Diabetes treatment: conical snail venom lowers blood sugar levels, new study finds


Researchers at the University of New Hampshire have discovered a potential treatment for diabetes using snail venom. The smooth, mottled shell is popular among shell collectors for its colorful patterns, but researchers have found that variants of the venom called conical snail insulin (Con-Ins) offer future possibilities for the development of new, fast-acting drugs. for the treatment of diabetes.

A snail extends its trunk and discharges a dose of venom into a tube covered with latex. (PHOTO: Alex Holt / NIST CHS, June 9, 2017)

Finding alternative treatments for diabetes

The team reported finding variants of the conical snail venom that can potentially become alternatives for treating diabetes, according to Ani News. Associate Professor of Chemical Engineering Harish Vashisth said the alarming increase in diabetes cases has prompted scientists to find alternatives to develop effective and economical drugs for diabetic patients.

He added that their recent study on Con-Ins shows that they bind to receptors in the body even better than the natural insulin hormone produced in the pancreas. More so, it can work faster to make them more supportive of stabilizing blood sugar levels and potential new therapies.

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The venom of conical snails lowers blood sugar levels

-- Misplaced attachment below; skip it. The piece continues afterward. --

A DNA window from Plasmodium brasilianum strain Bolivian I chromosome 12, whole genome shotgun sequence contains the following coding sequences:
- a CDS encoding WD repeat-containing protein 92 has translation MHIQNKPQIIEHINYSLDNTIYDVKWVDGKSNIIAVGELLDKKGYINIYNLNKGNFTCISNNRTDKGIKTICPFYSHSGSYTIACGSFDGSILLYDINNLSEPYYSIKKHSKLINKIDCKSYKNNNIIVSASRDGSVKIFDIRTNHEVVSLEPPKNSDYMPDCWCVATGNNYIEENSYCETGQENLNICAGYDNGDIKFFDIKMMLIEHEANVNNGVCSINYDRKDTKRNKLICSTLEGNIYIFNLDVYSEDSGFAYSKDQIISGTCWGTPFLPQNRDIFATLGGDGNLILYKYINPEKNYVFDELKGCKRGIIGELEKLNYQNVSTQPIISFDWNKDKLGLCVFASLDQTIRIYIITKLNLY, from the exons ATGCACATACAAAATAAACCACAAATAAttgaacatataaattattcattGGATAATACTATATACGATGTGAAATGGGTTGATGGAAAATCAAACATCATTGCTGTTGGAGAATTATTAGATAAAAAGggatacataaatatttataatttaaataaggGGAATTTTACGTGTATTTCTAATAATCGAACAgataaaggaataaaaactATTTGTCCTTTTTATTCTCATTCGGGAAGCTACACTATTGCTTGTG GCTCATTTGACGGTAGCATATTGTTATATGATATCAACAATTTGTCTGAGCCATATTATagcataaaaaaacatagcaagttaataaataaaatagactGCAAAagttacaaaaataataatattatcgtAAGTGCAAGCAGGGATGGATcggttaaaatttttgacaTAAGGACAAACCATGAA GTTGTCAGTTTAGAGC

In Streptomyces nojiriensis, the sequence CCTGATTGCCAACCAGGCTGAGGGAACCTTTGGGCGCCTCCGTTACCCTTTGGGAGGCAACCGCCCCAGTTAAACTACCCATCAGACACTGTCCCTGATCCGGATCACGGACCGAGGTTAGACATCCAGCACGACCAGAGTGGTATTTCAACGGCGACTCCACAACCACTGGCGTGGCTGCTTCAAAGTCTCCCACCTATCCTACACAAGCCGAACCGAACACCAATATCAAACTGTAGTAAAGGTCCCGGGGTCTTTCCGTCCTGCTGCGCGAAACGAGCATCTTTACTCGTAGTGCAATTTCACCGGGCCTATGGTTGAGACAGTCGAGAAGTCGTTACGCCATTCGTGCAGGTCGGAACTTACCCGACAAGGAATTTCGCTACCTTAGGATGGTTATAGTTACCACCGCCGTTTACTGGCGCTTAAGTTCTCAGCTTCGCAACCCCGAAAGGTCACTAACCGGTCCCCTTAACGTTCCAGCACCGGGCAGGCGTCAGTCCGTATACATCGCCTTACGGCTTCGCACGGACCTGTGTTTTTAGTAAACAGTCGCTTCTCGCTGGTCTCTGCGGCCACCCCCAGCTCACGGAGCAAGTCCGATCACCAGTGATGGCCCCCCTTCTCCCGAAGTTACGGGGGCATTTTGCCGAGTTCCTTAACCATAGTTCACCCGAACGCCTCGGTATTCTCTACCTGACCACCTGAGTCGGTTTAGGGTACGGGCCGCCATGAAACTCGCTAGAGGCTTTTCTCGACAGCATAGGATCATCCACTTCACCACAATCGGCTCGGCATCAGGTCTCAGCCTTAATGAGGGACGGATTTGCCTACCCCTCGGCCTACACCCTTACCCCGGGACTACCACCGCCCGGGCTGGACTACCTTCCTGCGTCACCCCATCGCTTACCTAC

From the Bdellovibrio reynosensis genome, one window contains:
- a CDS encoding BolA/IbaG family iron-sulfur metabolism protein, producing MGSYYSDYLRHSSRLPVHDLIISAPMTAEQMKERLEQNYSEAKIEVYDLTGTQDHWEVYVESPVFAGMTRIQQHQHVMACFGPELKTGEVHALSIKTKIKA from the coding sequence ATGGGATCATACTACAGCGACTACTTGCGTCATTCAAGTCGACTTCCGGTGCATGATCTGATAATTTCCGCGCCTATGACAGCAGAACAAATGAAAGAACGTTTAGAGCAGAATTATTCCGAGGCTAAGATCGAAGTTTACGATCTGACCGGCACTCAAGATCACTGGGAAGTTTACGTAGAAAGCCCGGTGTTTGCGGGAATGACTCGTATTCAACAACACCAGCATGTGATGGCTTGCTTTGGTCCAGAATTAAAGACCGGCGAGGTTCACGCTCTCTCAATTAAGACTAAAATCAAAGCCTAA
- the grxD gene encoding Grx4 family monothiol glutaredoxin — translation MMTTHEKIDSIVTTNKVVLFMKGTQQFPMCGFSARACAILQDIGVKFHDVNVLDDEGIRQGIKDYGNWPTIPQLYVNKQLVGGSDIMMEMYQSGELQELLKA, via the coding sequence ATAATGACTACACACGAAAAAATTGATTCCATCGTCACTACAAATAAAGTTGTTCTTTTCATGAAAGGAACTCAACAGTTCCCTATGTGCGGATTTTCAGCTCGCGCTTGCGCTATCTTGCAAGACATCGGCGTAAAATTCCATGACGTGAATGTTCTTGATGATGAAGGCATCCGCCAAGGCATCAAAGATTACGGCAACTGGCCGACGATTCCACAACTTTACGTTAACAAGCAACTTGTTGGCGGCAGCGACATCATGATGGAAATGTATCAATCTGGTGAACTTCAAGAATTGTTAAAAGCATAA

In the study, the team described how the conical snail venom induces a hypoglycemic reaction that lowers blood sugar levels. They wrote that the peptide sequence of the venom allows it to bind to human insulin receptors and is shorter than the insulin produced in the body.

Science Daily reported that the researchers used insulin-like peptide sequences from VS. by geographus venom as a template to model six different Con-Ins analogs. Then, they performed several independent computer simulations of each Con-Ins variant complex with the human insulin receptor while mimicking a quasi-physiological environment.

Each insulin complex remained stable during the simulations, while the designed peptides bound strongly better than the human insulin hormone. The researchers noticed that the Con-Ins variant exhibits possible residue substitutions in human insulin.

Postdoctoral research associate and lead author of the study, Biswajit Gorai, said the study shows that cone snail venom can be a viable substitute and could potentially motivate future designs for a new treatment for diabetes. despite the shorter peptide sequences.

The researchers also noted that more studies are needed and warned that some cone-shaped snails can also release insulin-like venom, but could be very dangerous and cause hypoglycemic shock that immobilizes fish. or causes the death of man.

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